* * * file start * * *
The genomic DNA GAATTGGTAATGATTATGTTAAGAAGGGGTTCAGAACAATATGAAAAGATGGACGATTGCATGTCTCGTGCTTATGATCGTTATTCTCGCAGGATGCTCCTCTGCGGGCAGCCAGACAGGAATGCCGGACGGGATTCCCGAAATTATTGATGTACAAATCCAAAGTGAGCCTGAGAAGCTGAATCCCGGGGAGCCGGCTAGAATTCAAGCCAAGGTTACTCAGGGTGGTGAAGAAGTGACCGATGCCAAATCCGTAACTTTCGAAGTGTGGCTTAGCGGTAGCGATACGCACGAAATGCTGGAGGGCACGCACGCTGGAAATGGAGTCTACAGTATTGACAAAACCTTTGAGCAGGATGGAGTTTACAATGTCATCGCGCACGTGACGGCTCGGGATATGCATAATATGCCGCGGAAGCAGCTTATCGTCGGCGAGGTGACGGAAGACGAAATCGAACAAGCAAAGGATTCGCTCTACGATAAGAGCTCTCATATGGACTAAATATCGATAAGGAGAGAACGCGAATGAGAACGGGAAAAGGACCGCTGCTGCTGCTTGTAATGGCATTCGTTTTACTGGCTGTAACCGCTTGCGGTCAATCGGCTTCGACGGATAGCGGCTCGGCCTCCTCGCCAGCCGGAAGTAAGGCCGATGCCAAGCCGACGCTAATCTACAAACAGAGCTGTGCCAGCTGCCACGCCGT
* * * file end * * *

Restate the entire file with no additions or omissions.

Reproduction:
The genomic DNA GAATTGGTAATGATTATGTTAAGAAGGGGTTCAGAACAATATGAAAAGATGGACGATTGCATGTCTCGTGCTTATGATCGTTATTCTCGCAGGATGCTCCTCTGCGGGCAGCCAGACAGGAATGCCGGACGGGATTCCCGAAATTATTGATGTACAAATCCAAAGTGAGCCTGAGAAGCTGAATCCCGGGGAGCCGGCTAGAATTCAAGCCAAGGTTACTCAGGGTGGTGAAGAAGTGACCGATGCCAAATCCGTAACTTTCGAAGTGTGGCTTAGCGGTAGCGATACGCACGAAATGCTGGAGGGCACGCACGCTGGAAATGGAGTCTACAGTATTGACAAAACCTTTGAGCAGGATGGAGTTTACAATGTCATCGCGCACGTGACGGCTCGGGATATGCATAATATGCCGCGGAAGCAGCTTATCGTCGGCGAGGTGACGGAAGACGAAATCGAACAAGCAAAGGATTCGCTCTACGATAAGAGCTCTCATATGGACTAAATATCGATAAGGAGAGAACGCGAATGAGAACGGGAAAAGGACCGCTGCTGCTGCTTGTAATGGCATTCGTTTTACTGGCTGTAACCGCTTGCGGTCAATCGGCTTCGACGGATAGCGGCTCGGCCTCCTCGCCAGCCGGAAGTAAGGCCGATGCCAAGCCGACGCTAATCTACAAACAGAGCTGTGCCAGCTGCCACGCCGT